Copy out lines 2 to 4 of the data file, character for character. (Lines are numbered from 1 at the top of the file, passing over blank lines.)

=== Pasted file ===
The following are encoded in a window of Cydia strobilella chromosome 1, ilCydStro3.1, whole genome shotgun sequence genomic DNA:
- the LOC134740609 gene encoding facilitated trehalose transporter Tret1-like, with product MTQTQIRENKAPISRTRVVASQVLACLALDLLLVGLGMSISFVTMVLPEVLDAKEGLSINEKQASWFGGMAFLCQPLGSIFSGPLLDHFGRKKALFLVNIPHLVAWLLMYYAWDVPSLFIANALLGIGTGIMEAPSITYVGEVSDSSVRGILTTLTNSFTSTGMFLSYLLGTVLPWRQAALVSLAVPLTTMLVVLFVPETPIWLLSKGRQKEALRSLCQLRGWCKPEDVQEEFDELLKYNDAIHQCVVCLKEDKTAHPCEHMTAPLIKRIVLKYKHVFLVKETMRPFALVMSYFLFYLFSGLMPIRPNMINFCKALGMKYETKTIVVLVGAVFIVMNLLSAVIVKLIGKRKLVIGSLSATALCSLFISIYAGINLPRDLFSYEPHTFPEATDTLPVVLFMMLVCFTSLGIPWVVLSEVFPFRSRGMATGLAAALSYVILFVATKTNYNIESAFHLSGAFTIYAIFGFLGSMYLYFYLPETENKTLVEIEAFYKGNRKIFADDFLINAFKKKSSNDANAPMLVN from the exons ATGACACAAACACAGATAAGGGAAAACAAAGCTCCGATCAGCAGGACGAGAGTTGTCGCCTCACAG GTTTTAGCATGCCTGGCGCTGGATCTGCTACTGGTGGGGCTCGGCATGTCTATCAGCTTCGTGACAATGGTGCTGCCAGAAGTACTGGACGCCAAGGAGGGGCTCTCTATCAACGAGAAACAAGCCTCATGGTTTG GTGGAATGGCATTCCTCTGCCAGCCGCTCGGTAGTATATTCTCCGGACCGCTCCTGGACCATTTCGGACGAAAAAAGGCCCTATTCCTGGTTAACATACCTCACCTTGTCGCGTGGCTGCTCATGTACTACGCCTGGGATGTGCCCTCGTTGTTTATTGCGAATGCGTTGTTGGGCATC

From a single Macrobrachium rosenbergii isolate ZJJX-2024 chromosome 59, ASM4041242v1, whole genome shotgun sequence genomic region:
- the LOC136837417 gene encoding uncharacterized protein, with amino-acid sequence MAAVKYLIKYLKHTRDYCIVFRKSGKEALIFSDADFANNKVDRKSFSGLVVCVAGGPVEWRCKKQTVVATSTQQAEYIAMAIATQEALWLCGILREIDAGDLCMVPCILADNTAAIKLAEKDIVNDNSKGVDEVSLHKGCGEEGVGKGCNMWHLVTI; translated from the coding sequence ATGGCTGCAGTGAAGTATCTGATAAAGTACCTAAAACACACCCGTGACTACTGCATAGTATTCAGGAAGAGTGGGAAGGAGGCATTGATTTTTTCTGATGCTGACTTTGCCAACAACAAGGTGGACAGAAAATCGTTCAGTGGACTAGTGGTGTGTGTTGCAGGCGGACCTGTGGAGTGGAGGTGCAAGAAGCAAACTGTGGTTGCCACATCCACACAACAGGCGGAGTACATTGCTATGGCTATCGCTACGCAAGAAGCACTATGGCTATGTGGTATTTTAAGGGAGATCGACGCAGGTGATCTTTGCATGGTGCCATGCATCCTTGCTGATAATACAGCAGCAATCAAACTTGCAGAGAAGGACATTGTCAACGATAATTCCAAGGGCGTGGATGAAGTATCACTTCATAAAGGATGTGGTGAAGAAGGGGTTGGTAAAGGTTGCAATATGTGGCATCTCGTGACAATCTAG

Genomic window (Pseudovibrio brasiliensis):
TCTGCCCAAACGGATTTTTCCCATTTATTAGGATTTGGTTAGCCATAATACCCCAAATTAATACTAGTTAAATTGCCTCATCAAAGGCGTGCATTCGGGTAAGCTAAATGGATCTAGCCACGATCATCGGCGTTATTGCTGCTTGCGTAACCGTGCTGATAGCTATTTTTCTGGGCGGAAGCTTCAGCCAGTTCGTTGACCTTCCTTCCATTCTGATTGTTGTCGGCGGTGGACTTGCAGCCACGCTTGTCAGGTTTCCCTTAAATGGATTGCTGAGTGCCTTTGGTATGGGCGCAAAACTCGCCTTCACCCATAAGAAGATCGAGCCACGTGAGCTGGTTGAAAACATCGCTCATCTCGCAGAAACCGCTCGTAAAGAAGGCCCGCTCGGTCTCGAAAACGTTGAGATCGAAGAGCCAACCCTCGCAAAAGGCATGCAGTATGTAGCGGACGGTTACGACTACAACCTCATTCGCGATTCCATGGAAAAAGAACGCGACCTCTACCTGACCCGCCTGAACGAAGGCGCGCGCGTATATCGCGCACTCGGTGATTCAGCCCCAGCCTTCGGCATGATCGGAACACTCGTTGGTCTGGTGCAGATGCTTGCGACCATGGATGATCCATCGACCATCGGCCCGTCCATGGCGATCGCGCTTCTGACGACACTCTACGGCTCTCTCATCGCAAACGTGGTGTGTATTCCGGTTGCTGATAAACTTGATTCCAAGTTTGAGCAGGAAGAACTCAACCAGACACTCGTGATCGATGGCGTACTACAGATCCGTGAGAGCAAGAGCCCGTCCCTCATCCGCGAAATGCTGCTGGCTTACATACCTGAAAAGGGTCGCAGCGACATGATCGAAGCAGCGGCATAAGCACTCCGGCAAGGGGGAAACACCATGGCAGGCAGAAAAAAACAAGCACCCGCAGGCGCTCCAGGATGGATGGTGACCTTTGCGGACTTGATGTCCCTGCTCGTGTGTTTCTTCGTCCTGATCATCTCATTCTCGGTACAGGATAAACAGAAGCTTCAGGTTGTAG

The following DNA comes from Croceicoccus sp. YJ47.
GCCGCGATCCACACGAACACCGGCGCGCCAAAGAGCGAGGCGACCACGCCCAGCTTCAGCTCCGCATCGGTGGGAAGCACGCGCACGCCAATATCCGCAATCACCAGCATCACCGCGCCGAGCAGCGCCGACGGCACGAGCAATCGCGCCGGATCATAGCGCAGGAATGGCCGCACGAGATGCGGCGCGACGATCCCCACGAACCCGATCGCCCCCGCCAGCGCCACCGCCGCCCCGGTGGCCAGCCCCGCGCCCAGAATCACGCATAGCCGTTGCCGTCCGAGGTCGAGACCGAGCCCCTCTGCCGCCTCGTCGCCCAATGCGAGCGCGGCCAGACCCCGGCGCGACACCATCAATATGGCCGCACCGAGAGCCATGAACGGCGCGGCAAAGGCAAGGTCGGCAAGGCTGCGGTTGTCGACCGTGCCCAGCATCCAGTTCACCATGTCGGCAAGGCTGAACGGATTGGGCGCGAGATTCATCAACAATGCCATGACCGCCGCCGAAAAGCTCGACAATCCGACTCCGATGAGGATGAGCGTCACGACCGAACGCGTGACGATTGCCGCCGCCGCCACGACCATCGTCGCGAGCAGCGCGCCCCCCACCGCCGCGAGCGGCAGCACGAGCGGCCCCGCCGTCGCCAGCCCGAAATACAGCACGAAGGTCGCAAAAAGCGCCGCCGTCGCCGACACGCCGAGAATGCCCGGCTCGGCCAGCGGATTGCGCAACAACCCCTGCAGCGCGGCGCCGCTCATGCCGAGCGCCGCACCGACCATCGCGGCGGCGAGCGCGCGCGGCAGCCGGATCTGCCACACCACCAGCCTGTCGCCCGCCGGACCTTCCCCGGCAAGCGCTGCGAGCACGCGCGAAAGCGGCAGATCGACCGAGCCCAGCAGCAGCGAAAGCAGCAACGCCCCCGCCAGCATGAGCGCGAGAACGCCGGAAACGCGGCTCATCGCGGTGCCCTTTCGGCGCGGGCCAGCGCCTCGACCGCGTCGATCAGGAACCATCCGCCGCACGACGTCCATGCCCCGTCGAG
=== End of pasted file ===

- the LOC134740609 gene encoding facilitated trehalose transporter Tret1-like, with product MTQTQIRENKAPISRTRVVASQVLACLALDLLLVGLGMSISFVTMVLPEVLDAKEGLSINEKQASWFGGMAFLCQPLGSIFSGPLLDHFGRKKALFLVNIPHLVAWLLMYYAWDVPSLFIANALLGIGTGIMEAPSITYVGEVSDSSVRGILTTLTNSFTSTGMFLSYLLGTVLPWRQAALVSLAVPLTTMLVVLFVPETPIWLLSKGRQKEALRSLCQLRGWCKPEDVQEEFDELLKYNDAIHQCVVCLKEDKTAHPCEHMTAPLIKRIVLKYKHVFLVKETMRPFALVMSYFLFYLFSGLMPIRPNMINFCKALGMKYETKTIVVLVGAVFIVMNLLSAVIVKLIGKRKLVIGSLSATALCSLFISIYAGINLPRDLFSYEPHTFPEATDTLPVVLFMMLVCFTSLGIPWVVLSEVFPFRSRGMATGLAAALSYVILFVATKTNYNIESAFHLSGAFTIYAIFGFLGSMYLYFYLPETENKTLVEIEAFYKGNRKIFADDFLINAFKKKSSNDANAPMLVN from the exons ATGACACAAACACAGATAAGGGAAAACAAAGCTCCGATCAGCAGGACGAGAGTTGTCGCCTCACAG GTTTTAGCATGCCTGGCGCTGGATCTGCTACTGGTGGGGCTCGGCATGTCTATCAGCTTCGTGACAATGGTGCTGCCAGAAGTACTGGACGCCAAGGAGGGGCTCTCTATCAACGAGAAACAAGCCTCATGGTTTG GTGGAATGGCATTCCTCTGCCAGCCGCTCGGTAGTATATTCTCCGGACCGCTCCTGGACCATTTCGGACGAAAAAAGGCCCTATTCCTGGTTAACATACCTCACCTTGTCGCGTGGCTGCTCATGTACTACGCCTGGGATGTGCCCTCGTTGTTTATTGCGAATGCGTTGTTGGGCATC

From a single Macrobrachium rosenbergii isolate ZJJX-2024 chromosome 59, ASM4041242v1, whole genome shotgun sequence genomic region:
- the LOC136837417 gene encoding uncharacterized protein, with amino-acid sequence MAAVKYLIKYLKHTRDYCIVFRKSGKEALIFSDADFANNKVDRKSFSGLVVCVAGGPVEWRCKKQTVVATSTQQAEYIAMAIATQEALWLCGILREIDAGDLCMVPCILADNTAAIKLAEKDIVNDNSKGVDEVSLHKGCGEEGVGKGCNMWHLVTI; translated from the coding sequence ATGGCTGCAGTGAAGTATCTGATAAAGTACCTAAAACACACCCGTGACTACTGCATAGTATTCAGGAAGAGTGGGAAGGAGGCATTGATTTTTTCTGATGCTGACTTTGCCAACAACAAGGTGGACAGAAAATCGTTCAGTGGACTAGTGGTGTGTGTTGCAGGCGGACCTGTGGAGTGGAGGTGCAAGAAGCAAACTGTGGTTGCCACATCCACACAACAGGCGGAGTACATTGCTATGGCTATCGCTACGCAAGAAGCACTATGGCTATGTGGTATTTTAAGGGAGATCGACGCAGGTGATCTTTGCATGGTGCCATGCATCCTTGCTGATAATACAGCAGCAATCAAACTTGCAGAGAAGGACATTGTCAACGATAATTCCAAGGGCGTGGATGAAGTATCACTTCATAAAGGATGTGGTGAAGAAGGGGTTGGTAAAGGTTGCAATATGTGGCATCTCGTGACAATCTAG